Topic: British Army
Canadian Army, Training Pamphlet No. 1
A General Instructional Background for the Young Soldier; 1942
Put in every-day language, Security consciousness is knowing how, what, when, and where to shut up—and what to shut up about. Good Security is acting continuously on this information.
Every soldier in the Canadian Army shares with his comrades a responsibility for Security which is with him at all times.
Without Security the best-planned operations can not be fully successful. Without Security consciousness no soldier is fully, trained. … And Security consciousness is a state of mind whidh you, as a responsible member of the Canadian Army, must yourself develop. Your officers and instructors can tell you why—even how—but developing this Security consciousness, this state of mind, depends upon yourself.
Military Security is merely the defence counter-measures which the Danadian Army employs to safeguard the men of the Army, to safeguard the information which these men necessarily possess and to safeguard the Army's stores, equipment and arms. It is your obligation to co-operate to the fullest in keeping from the enemy the information he wants and must have to wage war successfully against us. He spares neither time nor money to get this information and he works round the clock.
The enemy wants to learn everything he can about us and our plans for conducting the war. He is interested in the tiniest morsel of information he can glean. Even though it is of little importance in itself, it nevertheless represents a piece in the jigsaw puzzle on which he is constantly working. —Don't help him! There are many channels of leakage of these tiny, "harmless" bits of information. From the soldier's point of view, however, the most dangerous are:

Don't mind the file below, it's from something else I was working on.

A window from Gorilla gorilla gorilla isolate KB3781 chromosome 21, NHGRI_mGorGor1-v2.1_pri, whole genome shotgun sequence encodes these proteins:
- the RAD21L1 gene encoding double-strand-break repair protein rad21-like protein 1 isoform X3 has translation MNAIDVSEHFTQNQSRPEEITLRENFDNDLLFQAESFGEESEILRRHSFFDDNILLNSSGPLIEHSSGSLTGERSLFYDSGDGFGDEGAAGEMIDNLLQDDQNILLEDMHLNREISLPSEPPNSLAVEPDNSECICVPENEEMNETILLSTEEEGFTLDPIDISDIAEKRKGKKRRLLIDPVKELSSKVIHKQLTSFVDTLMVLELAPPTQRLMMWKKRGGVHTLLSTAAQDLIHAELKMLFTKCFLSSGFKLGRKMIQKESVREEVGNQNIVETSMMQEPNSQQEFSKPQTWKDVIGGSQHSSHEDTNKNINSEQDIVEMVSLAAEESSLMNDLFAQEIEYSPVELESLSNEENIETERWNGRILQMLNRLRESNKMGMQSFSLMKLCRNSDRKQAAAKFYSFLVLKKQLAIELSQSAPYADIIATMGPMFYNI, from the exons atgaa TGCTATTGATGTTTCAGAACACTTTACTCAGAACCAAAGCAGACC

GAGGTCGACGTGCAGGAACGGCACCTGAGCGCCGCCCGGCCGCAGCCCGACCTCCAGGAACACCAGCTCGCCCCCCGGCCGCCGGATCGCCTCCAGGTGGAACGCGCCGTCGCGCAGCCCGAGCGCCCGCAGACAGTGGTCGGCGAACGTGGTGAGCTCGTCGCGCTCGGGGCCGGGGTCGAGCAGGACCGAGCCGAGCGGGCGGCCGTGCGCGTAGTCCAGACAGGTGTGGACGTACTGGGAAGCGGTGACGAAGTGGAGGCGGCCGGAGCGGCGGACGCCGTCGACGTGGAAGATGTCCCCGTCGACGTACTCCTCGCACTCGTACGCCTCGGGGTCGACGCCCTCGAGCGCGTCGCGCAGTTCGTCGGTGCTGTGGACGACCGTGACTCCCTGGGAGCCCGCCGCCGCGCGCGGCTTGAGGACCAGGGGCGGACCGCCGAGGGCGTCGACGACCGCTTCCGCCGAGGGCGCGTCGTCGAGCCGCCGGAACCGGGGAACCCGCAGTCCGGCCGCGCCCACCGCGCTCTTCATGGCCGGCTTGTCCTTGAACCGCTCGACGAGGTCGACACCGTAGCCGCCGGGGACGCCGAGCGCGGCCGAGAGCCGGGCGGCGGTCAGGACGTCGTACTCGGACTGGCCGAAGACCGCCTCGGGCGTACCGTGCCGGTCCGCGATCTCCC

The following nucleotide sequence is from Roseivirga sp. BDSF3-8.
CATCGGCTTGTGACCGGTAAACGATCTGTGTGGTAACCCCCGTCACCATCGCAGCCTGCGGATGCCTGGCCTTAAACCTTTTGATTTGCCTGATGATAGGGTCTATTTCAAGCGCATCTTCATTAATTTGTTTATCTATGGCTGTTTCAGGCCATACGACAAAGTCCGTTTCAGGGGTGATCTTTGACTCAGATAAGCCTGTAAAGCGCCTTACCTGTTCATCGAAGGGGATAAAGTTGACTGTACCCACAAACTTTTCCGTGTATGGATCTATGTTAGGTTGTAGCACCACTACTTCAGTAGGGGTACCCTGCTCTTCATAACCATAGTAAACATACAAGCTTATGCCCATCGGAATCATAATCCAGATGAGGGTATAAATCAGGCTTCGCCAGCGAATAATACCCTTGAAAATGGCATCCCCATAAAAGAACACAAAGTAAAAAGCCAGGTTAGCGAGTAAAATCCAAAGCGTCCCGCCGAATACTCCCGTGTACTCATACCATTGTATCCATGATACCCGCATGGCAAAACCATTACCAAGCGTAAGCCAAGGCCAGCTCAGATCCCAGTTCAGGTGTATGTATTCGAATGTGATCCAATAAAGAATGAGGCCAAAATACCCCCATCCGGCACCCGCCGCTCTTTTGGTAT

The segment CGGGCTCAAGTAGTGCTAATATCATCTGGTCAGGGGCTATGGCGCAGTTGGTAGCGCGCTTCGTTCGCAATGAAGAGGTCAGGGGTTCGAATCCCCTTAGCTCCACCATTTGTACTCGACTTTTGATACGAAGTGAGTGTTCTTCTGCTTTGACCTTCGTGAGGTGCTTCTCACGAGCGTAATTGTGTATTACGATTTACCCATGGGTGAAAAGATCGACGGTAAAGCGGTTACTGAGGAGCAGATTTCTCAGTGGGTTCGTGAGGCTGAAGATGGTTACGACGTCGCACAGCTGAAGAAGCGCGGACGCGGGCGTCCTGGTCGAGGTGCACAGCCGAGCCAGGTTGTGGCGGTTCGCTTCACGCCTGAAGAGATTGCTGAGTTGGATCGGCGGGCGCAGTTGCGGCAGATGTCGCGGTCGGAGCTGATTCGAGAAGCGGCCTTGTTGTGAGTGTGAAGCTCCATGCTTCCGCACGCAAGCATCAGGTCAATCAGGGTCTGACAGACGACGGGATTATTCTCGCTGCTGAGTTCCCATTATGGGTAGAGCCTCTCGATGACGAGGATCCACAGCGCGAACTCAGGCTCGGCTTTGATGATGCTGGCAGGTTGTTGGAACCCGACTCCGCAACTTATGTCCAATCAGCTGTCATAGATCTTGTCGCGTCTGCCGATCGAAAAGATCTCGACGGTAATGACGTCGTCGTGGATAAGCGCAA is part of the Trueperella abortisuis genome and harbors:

1. Conversations in public places;
2. Conversations with friends and relatives through which information comes into the possession of those who, with the best will in the world, do not understand the importanceof safeguarding it;
3. Conversations over the telephone—for the telephone is not secret;
4. Correspondence home and with friends (see 2 above);
5. Correspondence with unknown persons—”Penpals,” business forms or advertisers;
Remember—you help Hitler whenever you mention in letters or talk to civilians about any of the following subjects:
(a) Strength and Disposition of your own and other units.
(b) Location or description of defence positions.
(c) Armament or equipment.
(d) Rumours or forecasts of Movements.
(e) All matter relating to ships and ship movements, whether naval or mercantile marine, or to naval defenses such as submarine nets and booms.
Put in every-day language, Security consciousness is knowing how, what, when, and where to shut up—and what to shut up about. Good Security is acting continuously on this information. Breaches of Security are punishable under Military Law.